Reuters reported that according to two people familiar with the matter, VF Corp is facing pressure from activist investor Legion Partners Asset Management. VF Corp was already being pushed to make changes by Engaged Capital. Legion has built a stake in VF Corp, which owns The North Face, Vans and Timberland brands, the people said. VF did not immediately respond to a request for comment. Legion declined to comment.

Engaged has called on VF to cut costs, make no additional acquisitions in the near future and hire advisers to review its non-core assets. VF recently added former Nike executive Trevor Edwards to its board. It noted that it has appointed three new directors to the board over the past 18 months who have footwear and apparel, retail and design experience.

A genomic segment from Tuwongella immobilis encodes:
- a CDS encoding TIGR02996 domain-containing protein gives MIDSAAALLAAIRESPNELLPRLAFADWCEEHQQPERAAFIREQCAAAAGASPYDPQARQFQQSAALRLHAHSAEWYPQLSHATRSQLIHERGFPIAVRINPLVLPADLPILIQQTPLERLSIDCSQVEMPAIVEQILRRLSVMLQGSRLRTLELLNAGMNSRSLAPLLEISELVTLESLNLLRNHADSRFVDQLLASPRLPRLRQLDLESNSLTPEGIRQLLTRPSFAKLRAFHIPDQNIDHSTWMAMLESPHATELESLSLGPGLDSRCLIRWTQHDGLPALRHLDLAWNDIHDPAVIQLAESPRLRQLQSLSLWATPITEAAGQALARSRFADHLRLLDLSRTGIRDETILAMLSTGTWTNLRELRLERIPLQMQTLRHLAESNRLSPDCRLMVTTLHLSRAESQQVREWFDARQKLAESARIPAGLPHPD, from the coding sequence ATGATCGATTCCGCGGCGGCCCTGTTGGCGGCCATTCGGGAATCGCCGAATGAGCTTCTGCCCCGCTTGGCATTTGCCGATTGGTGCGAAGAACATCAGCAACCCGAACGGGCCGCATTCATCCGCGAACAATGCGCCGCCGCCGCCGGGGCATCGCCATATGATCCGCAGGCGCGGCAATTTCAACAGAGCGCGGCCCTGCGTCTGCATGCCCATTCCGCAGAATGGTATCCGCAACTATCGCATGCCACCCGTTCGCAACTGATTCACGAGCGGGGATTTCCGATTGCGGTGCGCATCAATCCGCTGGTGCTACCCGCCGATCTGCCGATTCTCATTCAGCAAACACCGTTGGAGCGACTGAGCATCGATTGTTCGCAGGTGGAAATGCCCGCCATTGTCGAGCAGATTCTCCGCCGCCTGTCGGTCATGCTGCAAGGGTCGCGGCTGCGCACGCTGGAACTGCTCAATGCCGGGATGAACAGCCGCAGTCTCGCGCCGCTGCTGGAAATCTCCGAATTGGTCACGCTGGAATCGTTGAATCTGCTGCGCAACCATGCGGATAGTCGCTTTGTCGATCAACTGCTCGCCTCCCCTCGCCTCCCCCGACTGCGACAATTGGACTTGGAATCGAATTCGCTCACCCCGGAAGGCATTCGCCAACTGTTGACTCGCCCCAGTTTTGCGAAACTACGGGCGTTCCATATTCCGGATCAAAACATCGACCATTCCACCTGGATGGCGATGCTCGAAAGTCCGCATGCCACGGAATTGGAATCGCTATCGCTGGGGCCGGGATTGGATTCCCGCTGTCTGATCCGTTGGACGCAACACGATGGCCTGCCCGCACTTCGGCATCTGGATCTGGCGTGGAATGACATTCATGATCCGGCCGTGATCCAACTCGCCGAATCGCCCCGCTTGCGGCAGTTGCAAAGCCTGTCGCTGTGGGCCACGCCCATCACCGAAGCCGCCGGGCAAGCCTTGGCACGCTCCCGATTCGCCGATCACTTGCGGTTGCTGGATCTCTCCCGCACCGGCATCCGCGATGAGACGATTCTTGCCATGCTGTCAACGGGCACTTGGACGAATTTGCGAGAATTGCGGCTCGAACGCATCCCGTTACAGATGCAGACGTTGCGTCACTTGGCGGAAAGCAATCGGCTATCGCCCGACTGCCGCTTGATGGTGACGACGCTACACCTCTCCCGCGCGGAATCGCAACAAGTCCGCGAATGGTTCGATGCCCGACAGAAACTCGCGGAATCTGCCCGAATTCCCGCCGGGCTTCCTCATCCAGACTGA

Reuters reported that conservative group the Alliance for Fair Board Recruitment, which lost a challenge to Nasdaq’s board diversity disclosure rule, appealed the decision and requested a full court review, saying the rule discriminates based on race and sex. The rule approved by the SEC requires companies listed on Nasdaq to have women and minority directors on their boards or explain why they do not. A panel of three judges on the 5th US Circuit Court of Appeals recently rejected lawsuits seeking to block the rule, saying constitutional claims do not apply to Nasdaq, which is a private entity.